A Going Home Companion

Robert Altman, R.I.P.

Haskell: I think that the power and the theme of the film lie in the fact that while some characters are more "major" than others, they are all subordinated to the music itself. It's like a river, running through the film, running through their life. They contribute to it, are united for a time, lose out, die out, but the music, as the last scene suggests, continues. It diminishes them, as death itself diminishes us, and ennobles them. And it's the people who live and breathe country music who are finally less ridiculous, less hollow, than the "sophisticates" who condescend to them: Michael Murphy's advance man and Geraldine Chaplin as the bleeding heart BBC reporter.

 
But what about Altman the man? In "The Artful Codger," Kristine McKenna's 2001 Q&A with Altman that appeared inLA Weekly, he conceded his feelings about America had changed.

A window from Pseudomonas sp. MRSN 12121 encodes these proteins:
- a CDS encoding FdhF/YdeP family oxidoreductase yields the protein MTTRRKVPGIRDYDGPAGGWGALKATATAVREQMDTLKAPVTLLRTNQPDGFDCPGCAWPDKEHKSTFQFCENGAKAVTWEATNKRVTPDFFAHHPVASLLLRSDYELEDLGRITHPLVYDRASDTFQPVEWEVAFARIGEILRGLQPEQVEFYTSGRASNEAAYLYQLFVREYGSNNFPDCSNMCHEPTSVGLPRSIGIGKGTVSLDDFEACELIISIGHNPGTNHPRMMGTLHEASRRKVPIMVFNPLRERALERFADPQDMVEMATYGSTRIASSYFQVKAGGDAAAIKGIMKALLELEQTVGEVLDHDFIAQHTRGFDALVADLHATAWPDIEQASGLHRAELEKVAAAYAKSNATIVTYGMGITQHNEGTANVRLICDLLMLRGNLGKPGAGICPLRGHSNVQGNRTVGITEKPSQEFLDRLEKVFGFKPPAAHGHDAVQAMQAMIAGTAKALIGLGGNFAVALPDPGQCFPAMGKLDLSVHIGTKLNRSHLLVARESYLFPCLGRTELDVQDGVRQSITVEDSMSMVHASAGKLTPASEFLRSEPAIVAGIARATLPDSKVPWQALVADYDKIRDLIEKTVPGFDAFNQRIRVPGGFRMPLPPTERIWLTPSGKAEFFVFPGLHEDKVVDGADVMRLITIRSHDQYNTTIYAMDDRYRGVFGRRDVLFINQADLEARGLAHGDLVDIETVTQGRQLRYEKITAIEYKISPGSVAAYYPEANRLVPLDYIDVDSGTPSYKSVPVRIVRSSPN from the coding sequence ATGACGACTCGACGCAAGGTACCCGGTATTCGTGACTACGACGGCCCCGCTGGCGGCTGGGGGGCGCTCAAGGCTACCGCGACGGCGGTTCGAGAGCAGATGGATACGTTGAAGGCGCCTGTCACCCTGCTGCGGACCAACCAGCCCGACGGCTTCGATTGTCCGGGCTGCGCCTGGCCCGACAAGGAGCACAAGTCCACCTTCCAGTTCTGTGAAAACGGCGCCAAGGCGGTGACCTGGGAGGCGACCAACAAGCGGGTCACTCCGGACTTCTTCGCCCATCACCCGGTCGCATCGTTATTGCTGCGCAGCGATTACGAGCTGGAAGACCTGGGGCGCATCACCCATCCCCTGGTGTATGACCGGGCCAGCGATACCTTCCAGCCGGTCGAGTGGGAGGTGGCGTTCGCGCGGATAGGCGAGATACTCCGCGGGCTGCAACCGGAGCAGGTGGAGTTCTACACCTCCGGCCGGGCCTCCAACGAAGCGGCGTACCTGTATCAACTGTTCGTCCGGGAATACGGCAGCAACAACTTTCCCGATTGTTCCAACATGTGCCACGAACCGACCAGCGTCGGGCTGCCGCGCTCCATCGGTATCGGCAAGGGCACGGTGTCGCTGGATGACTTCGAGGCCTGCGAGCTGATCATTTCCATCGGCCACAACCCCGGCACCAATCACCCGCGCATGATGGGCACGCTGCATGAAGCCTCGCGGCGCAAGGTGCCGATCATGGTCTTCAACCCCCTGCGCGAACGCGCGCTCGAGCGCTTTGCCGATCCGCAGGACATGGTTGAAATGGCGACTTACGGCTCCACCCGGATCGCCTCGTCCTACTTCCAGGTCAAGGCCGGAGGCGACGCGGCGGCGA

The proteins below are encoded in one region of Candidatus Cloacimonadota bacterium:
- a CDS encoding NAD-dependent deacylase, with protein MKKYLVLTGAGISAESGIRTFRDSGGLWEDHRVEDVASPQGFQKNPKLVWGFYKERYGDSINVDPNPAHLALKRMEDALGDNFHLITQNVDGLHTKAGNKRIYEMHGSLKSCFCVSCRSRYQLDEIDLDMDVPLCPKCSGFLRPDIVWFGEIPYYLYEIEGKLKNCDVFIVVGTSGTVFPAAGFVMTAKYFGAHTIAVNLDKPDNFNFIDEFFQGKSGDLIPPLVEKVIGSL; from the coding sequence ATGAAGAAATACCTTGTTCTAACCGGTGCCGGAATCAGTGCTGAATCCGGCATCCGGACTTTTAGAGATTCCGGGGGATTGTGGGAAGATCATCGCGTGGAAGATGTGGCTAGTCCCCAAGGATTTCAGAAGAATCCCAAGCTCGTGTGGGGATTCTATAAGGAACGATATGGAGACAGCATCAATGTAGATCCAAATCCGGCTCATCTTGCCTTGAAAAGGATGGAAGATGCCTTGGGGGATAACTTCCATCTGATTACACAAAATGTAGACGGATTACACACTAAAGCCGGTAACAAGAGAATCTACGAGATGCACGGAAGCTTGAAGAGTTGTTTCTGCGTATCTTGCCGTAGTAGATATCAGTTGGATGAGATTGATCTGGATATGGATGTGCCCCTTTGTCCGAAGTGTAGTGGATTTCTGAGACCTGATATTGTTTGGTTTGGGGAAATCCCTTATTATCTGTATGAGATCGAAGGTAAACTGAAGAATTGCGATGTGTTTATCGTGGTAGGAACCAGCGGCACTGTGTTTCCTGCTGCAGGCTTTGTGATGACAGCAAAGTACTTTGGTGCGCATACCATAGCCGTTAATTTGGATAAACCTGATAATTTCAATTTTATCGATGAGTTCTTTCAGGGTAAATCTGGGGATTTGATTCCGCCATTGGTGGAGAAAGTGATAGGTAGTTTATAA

"I was in England last year when the presidential election was taking place, and I said to my mates, 'This will be okay because it's going to the Supreme Court.' It did go to the Supreme Court, and we know what happened there. I felt like such a fool. I'm 76 years old, and I still believed in America up to that minute, and at my age I should've known better. Now I don't feel any emotional patriotic ties to this country at all."

LA Weekly film editor Scott Foundas also interviewed Altman "The Craftsman" this past June, to accompany their coverage ofA Prairie Home Companion, which Foundas called "another grand, messy, multi-character canvas in which actors invent and embellish freely, and the scenes seem to be unfolding organically, in the moment." He asked Altman about his famously collaborative and improvisational filmmaking style.

"I make them do the work they say they became actors to do in the first place. They say, 'I want to contribute. I want to do this and that.' Good. I won't have it any other way. Those people who want it all laid out on a storyboard for them and then they just come in and do the words—I can't deal with those people very well, because I don't get much out of working that way."

But, asked Foundas, isn't that a process fraught with danger?

"It's fraught with danger, but I don't know what it is that I'm after in the first place. I'm working from the seat of my pants. I'm the one who's doing the improvisation, not the actors."

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